Saturday April 6, 2019:
Our Natural Satellite: Moon, Lune, Luna
- 5th largest natural satellite in solar system
- 2nd densest natural satellite in solar system
- Diameter of 3,474 km (2,159 miles)
- Average distance from Earth: 384,403 km (238,857 miles)
- Distance away at apogee: 406,700 km (252,700 miles)
- Distance away at perigee: 356,500 km (221,500 miles)
- 4.5 billion years old
- 27.3 days orbital period (also 1 lunar day) = 1 side always faces Earth
- 1/6 gravity of Earth's
- Composition similar to Earth
- Last visited by humans in 1972 (time to go back)!
Welcome to exploring the cosmos with TeBe Photographs! We begin locally with the moon (and moons) and will expand from there. Our natural satellite has served with us since almost the beginning of Earth, about 100 million years after formation of the solar system. In theory, a Mars-sized object slammed into the early Earth causing massive debris to be ejected into space. Earth's gravitational pull kept that debris in orbit and the debris had enough mass (thus gravity) to become sphere-like. We got the moon. For a planet the size of ours, we got a large moon. It is 27% Earth's size and is actually bigger than Pluto. (Pluto's diameter is 2,377 km, or 1,475 miles.) The moon has an atmosphere, believe it or not, but it is very thin so you will not see it. Eventually in the far distant future, we will unfortunately lose our companion to deep space. Every year, the moon orbits slightly further and further away from Earth (about 4 cm). In that future, the apparent size of the moon from Earth's surface will be smaller. Therefore, the tides will have a lesser difference between high and low, and total solar eclipses will not be a thing. Though, the oceans will be boiling away as the sun ages and expands toward Earth's orbit, thus tides will not be a thing either. (End of the sun topic is for another time.) This timeline is in the order of billions of years from now, so no worries. On the bright side, the Andromeda Galaxy will be colliding with our Milky Way providing the night sky with spectacular views compensating for moon loss. Aside from that, in the near-future (2020s), humans plan of returning to the moon and this time to stay establishing permanent bases. (Good news, water exist on and in the moon.) This would be the stepping stone for getting people to Mars. The moon will be used for research, mining, and training. There is a lot we can learn from our celestial companion.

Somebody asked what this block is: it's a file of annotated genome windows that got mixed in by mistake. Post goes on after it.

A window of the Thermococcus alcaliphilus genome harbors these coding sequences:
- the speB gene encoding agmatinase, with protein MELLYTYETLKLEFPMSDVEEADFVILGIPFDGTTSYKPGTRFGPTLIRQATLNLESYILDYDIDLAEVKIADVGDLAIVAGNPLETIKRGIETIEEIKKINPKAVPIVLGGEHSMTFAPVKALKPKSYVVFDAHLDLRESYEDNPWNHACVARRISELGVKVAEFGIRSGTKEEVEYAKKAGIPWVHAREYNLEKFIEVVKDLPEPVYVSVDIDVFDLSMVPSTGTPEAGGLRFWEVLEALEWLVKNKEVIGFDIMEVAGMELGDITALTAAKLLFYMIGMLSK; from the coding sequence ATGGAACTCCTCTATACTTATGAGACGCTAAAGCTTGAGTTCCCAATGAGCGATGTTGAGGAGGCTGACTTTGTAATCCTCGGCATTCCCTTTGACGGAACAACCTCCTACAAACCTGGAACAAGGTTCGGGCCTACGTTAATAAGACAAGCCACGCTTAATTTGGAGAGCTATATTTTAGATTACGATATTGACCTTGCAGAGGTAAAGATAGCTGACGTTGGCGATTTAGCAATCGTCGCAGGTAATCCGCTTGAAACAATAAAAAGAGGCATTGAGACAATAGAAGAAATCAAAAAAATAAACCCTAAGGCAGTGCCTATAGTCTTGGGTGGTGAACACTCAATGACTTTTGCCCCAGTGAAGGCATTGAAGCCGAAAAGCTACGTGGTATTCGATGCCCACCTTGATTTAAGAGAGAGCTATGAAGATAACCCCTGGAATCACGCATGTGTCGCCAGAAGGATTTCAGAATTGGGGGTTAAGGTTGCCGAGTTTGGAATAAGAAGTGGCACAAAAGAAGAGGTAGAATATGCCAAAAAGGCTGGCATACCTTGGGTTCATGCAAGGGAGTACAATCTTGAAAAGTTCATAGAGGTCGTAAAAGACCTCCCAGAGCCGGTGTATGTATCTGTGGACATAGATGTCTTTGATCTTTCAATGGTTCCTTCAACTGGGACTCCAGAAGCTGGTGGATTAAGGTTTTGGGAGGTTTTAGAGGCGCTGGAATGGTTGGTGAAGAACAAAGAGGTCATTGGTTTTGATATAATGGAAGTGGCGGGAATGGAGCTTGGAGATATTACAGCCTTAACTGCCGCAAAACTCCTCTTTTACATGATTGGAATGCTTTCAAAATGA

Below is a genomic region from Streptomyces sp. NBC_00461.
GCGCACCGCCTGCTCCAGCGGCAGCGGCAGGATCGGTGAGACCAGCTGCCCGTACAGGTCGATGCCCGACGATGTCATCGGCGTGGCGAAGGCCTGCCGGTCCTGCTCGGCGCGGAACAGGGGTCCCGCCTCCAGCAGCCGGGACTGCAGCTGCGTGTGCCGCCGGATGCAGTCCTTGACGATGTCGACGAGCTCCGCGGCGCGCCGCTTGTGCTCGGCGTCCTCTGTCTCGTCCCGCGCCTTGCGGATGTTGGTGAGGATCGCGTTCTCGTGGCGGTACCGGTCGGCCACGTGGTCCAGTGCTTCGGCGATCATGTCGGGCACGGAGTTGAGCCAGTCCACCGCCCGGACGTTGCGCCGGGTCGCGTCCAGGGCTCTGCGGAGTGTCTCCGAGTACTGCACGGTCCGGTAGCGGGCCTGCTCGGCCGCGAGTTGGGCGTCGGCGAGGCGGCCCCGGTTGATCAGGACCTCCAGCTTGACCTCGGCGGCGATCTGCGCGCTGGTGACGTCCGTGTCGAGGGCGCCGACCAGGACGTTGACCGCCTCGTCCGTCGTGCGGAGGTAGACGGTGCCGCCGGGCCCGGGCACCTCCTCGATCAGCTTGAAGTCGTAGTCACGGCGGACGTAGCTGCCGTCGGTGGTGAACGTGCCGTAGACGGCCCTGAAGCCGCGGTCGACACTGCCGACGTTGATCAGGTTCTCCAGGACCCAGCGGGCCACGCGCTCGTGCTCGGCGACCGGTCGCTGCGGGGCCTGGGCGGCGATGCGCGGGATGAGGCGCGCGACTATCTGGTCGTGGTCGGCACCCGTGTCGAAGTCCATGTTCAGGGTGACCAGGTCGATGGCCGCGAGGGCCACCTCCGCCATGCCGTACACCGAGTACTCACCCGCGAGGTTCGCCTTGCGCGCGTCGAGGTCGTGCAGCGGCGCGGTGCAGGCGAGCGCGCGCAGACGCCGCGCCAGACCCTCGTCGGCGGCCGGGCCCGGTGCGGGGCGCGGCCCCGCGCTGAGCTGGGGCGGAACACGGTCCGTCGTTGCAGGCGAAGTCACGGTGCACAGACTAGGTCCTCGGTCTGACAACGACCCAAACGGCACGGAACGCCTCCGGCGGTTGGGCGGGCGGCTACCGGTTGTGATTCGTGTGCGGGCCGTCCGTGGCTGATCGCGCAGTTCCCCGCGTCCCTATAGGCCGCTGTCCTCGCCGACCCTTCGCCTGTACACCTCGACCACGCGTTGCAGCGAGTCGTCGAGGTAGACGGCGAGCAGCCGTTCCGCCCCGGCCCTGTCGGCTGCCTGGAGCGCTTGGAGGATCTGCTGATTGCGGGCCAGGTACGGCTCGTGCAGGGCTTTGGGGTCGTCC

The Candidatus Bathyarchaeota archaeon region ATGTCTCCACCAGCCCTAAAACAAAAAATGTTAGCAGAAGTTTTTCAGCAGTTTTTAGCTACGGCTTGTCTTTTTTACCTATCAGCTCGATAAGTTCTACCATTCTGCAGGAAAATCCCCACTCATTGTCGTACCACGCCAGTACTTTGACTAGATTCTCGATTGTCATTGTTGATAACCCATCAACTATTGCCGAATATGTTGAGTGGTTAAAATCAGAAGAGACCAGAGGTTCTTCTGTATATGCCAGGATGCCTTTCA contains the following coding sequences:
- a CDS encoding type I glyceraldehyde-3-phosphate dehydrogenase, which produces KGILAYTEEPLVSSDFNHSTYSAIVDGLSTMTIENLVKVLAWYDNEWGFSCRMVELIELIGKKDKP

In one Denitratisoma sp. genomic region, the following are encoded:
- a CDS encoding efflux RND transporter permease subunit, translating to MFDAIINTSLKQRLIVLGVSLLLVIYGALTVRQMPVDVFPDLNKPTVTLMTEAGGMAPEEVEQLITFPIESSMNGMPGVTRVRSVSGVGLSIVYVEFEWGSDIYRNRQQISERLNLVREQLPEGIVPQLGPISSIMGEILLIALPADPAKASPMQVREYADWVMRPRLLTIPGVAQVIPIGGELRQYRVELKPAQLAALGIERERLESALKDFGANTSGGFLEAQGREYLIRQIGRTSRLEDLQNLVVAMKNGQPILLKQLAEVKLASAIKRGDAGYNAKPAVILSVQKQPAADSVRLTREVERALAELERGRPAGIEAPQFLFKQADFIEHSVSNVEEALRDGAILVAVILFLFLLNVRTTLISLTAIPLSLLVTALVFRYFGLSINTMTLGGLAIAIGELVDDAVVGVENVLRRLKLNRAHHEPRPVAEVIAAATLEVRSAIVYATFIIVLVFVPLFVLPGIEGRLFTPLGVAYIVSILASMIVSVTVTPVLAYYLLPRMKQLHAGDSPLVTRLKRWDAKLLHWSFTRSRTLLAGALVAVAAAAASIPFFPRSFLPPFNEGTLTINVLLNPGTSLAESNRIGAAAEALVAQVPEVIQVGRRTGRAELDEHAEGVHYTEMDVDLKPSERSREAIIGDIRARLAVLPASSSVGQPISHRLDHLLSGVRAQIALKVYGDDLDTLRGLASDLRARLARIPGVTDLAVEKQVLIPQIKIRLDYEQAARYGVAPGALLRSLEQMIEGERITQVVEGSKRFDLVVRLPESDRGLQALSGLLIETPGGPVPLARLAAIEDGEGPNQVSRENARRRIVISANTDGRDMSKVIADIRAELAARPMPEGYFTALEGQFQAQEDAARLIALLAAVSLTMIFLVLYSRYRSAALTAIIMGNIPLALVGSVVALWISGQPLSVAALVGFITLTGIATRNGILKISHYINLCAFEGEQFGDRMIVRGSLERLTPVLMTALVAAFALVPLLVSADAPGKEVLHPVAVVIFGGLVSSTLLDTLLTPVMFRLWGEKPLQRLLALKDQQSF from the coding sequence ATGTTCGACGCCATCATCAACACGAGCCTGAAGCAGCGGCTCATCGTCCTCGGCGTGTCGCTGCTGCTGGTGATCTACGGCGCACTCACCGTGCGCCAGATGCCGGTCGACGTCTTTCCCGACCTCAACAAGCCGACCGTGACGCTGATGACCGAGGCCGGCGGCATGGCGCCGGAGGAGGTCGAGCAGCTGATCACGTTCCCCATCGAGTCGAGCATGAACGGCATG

Much more on Luna below.
Information has been sourced from space.com.
Visit the link below for more information about our moon:
As you may be aware, the planets (and dwarf planets) carry their system of natural satellites. Our moon is only 1 of at least 193 others in this solar system. Most are small and not spherical shaped. Only 19 of them (including our moon) are big enough to be gravitationally molded into sphere-like objects. If those 19 were orbiting the sun instead, they would be considered planets or dwarf planets. The 19 alone offers a wide variety of worlds from the volcanic moon of Io (Jupiter) to the thick hazy atmosphere of Titan (Saturn's largest) to snowing nitrogen (N) on Triton (Neptune's largest). The largest of the natural satellites is Ganymede, of Jupiter, with a diameter of 5,268 km (3,273 miles). Both Ganymede and Titan are larger than Mercury. (Titan's diameter is 5,149 km, or 3,200 miles, and Mercury's is 4,879 km, or 3,032 miles.) Titan is the only moon in our solar system to have a planet-like atmosphere. Europa (Jupiter) is known to host an underground liquid water ocean. The best part is that it is likely not alone for that. Possibilities for subterranean oceans could exist in Ganymede, Titan, and Enceladus (Saturn). Based on the past few lines, you notice the variety of worlds. More on these moons later! Below graphic are the currently confirmed number of moons for each world.
Comparison from NASA
Number of Moons:
- Mercury (0)
- Venus (0)
- Earth (1)
- Mars (2)
- Ceres* (0)
- Jupiter (79)
- Saturn (62)
- Uranus (27)
- Neptune (14)
- Pluto* (5)
- Haumea* (2)
- Makemake* (1)
- Eris* (1)
Total: 194 confirmed
Natural satellites do not only exist in our solar system, they most likely exist in others too. These would be called extrasolar moons (exomoons). As moons orbit planets, exomoons orbit exoplanets. The possibilities are limitless when it come to diversity of worlds that exist. More on exo stuff at another time!
Artist impression of an exomoon in orbit around a hypothetical Saturn-like exoplanet.
Inspire to imagine, explore, and capture the moment (space edition)